Under the environmentalist's Red Rock Wilderness proposal, almost 50 percent of Emery County would be declared wilderness. But during the meeting the council and commissioners admitted that even if the area was declared a monument, it wouldn't stop the possibility for wilderness designations. The president cannot declare wilderness, only Congress can designate wilderness areas. But it is felt that if the area was declared a monument it might take some of the pressure off the area for wilderness designations.
According to Governor Leavitt, the key to preventing wilderness designations which would hamper access to public lands rests not so much in legislation or even in a presidential proclamation, but in the quiet title actions underway throughout the state in regards to RS2477 roads. Emery County, along with counties throughout the state, have been mapping RS2477 roads for years and that work continues. Proving that valid roads exist in the San Rafael is the key to access, according to Leavitt. The declaration of a monument would have no impact on that work. "They're our roads and they're our right and in the end I think we will win," the governor said.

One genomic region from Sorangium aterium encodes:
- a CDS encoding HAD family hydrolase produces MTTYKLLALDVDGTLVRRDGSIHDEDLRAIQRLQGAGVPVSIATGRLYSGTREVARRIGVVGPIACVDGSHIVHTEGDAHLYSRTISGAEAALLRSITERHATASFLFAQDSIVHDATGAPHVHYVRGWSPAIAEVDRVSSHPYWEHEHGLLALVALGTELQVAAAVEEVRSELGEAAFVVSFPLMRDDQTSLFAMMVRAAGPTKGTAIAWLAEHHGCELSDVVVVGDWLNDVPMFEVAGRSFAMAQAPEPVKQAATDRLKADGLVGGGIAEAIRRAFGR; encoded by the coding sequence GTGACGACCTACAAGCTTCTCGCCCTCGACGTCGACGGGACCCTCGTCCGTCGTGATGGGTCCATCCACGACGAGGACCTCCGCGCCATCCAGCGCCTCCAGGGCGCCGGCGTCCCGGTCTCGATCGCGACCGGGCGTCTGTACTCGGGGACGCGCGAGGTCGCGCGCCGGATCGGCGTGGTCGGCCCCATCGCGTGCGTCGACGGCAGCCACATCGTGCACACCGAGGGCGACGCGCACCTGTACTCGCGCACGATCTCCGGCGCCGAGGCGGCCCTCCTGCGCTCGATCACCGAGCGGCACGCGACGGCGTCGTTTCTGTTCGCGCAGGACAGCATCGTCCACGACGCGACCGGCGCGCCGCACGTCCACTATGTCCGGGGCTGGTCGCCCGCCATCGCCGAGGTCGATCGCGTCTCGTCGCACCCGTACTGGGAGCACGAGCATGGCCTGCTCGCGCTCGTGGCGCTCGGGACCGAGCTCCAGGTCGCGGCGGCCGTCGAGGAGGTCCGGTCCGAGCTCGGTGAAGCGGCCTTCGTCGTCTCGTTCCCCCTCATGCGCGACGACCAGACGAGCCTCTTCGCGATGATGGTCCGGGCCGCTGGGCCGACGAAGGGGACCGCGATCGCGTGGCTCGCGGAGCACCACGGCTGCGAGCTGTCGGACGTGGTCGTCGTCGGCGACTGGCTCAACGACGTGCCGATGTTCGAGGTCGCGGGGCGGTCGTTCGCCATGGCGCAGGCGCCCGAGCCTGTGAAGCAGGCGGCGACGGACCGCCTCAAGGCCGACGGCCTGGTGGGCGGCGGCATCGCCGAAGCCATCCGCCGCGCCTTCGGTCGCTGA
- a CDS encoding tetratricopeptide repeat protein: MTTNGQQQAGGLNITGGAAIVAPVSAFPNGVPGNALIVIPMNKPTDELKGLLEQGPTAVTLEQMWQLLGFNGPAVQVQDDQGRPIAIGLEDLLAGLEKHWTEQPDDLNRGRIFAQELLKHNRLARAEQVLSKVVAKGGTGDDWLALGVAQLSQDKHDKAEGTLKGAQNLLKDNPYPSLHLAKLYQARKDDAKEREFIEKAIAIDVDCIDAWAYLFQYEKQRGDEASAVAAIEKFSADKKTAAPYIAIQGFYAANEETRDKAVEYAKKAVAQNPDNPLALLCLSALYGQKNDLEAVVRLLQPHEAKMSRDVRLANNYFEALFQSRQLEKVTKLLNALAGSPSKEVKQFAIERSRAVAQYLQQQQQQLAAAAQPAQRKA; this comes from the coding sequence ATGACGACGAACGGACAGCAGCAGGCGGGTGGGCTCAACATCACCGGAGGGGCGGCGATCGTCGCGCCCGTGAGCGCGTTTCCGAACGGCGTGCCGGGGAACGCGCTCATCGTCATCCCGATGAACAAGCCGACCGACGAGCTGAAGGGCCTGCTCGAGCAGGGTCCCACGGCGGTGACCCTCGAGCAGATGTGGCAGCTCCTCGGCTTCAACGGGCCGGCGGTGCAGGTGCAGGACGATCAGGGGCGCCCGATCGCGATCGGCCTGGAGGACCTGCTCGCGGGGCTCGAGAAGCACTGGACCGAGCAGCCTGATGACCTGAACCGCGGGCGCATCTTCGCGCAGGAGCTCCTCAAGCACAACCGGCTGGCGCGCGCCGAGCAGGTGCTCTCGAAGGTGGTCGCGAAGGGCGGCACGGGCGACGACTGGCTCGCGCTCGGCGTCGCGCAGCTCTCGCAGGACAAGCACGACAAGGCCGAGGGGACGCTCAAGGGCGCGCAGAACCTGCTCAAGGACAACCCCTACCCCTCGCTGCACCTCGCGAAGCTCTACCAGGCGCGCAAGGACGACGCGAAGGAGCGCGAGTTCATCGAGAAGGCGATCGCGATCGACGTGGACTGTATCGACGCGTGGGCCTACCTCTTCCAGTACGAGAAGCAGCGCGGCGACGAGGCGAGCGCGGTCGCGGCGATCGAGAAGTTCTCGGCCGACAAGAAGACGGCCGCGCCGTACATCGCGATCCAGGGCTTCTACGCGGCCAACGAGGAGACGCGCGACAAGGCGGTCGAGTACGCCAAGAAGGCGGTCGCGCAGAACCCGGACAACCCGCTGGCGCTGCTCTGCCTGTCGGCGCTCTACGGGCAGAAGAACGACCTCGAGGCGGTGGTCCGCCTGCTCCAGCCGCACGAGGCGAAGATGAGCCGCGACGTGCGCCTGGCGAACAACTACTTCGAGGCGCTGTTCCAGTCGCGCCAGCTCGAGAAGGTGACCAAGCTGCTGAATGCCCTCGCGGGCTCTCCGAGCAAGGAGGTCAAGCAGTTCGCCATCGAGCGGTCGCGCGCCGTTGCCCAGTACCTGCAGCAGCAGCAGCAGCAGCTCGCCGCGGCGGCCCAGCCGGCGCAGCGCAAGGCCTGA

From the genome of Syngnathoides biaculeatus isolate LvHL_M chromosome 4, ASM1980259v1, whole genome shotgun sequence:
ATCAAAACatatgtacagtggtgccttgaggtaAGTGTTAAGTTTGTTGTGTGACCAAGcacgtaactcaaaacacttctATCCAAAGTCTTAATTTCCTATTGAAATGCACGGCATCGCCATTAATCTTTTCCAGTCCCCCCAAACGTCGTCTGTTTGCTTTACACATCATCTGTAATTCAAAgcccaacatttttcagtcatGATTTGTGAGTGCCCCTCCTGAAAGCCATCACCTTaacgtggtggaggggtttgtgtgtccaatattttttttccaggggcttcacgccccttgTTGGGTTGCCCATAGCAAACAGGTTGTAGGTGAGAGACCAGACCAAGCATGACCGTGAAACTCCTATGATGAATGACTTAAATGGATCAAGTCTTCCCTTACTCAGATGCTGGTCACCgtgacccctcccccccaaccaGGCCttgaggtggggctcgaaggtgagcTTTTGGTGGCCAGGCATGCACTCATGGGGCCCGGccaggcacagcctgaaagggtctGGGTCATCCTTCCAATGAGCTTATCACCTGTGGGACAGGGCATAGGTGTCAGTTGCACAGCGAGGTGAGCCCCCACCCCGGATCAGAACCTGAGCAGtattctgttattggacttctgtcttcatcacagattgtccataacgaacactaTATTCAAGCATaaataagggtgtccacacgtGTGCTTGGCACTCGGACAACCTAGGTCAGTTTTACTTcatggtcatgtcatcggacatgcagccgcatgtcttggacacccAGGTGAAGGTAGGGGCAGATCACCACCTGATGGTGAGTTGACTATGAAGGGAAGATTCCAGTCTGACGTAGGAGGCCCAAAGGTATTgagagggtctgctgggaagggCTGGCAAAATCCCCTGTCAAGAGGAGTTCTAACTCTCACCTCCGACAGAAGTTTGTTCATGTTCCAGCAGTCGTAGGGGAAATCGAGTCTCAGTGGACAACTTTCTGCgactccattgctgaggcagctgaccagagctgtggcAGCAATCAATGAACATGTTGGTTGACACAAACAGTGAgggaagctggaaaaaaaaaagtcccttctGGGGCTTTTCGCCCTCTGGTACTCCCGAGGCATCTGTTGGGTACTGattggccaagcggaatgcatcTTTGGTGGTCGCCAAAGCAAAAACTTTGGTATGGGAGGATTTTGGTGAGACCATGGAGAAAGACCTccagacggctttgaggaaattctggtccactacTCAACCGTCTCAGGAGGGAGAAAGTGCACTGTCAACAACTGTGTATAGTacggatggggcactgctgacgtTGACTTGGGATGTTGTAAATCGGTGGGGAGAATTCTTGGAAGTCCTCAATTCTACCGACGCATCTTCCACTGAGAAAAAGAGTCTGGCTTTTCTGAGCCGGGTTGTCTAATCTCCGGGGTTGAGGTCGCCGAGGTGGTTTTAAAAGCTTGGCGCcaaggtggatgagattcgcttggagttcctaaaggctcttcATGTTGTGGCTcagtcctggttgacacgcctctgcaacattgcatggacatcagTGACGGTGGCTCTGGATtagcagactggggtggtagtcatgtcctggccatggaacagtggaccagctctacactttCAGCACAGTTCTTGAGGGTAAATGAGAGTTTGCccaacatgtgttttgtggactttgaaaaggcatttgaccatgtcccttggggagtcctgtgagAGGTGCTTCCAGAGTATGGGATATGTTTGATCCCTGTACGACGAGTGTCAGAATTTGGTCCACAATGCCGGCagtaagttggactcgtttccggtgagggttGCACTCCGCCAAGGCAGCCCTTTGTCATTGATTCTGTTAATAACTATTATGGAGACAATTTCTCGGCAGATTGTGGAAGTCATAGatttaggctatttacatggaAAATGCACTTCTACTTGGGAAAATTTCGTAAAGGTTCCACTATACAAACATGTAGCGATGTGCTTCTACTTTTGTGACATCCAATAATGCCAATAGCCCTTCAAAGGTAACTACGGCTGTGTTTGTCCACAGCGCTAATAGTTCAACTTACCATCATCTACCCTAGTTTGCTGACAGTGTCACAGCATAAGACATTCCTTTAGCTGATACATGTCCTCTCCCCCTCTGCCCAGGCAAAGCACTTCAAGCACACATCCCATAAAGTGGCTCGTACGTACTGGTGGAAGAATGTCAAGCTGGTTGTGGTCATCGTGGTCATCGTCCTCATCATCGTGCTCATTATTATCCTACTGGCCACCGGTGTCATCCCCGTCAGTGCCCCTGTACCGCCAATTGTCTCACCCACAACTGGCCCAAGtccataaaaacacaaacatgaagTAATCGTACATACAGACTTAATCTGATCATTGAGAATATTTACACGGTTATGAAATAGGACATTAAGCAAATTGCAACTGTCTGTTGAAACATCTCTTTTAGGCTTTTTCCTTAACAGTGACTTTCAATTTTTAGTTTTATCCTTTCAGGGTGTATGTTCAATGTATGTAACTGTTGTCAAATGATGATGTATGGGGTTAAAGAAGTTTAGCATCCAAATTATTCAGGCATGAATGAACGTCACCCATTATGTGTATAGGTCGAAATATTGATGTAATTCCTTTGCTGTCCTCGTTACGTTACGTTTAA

If the area were to be declared a monument its declaration would meld with the San Rafael Heritage Area legislation, which is a bill to manage tourism in the area. That legislation is currently being prepared for introduction on the floor of the House.
On several occasions county commissioners and members of the lands council made it clear to the audience that the decision to go forward with the monument proposal rested in the hands of the people of Emery County, but they were quick to caution that doing nothing may in the end be a mistake.
"We can sit back and enjoy the ride, but if we do that we have to be willing to accept what's at the end of the tunnel," said Commissioner Ira Hatch.
Although county leadership admitted that the proposal had not been fleshed out, they said it had reached the point where they needed public input on whether to pursue the idea or let it die. After the meeting Worwood said that written comments on the proposal were three to one in favor of the idea. From here the proposal will be submitted through the governor's office to the Department of the Interior, which will begin the process of soliciting public comments and come up with a final proposal. When that final proposal is finalized, the citizens of Emery County will have the opportunity to endorse or reject the proposal. According to Worwood if the county approves of the final proposal then the president will designate the monument. If the county doesn't like the final proposal, then he will not.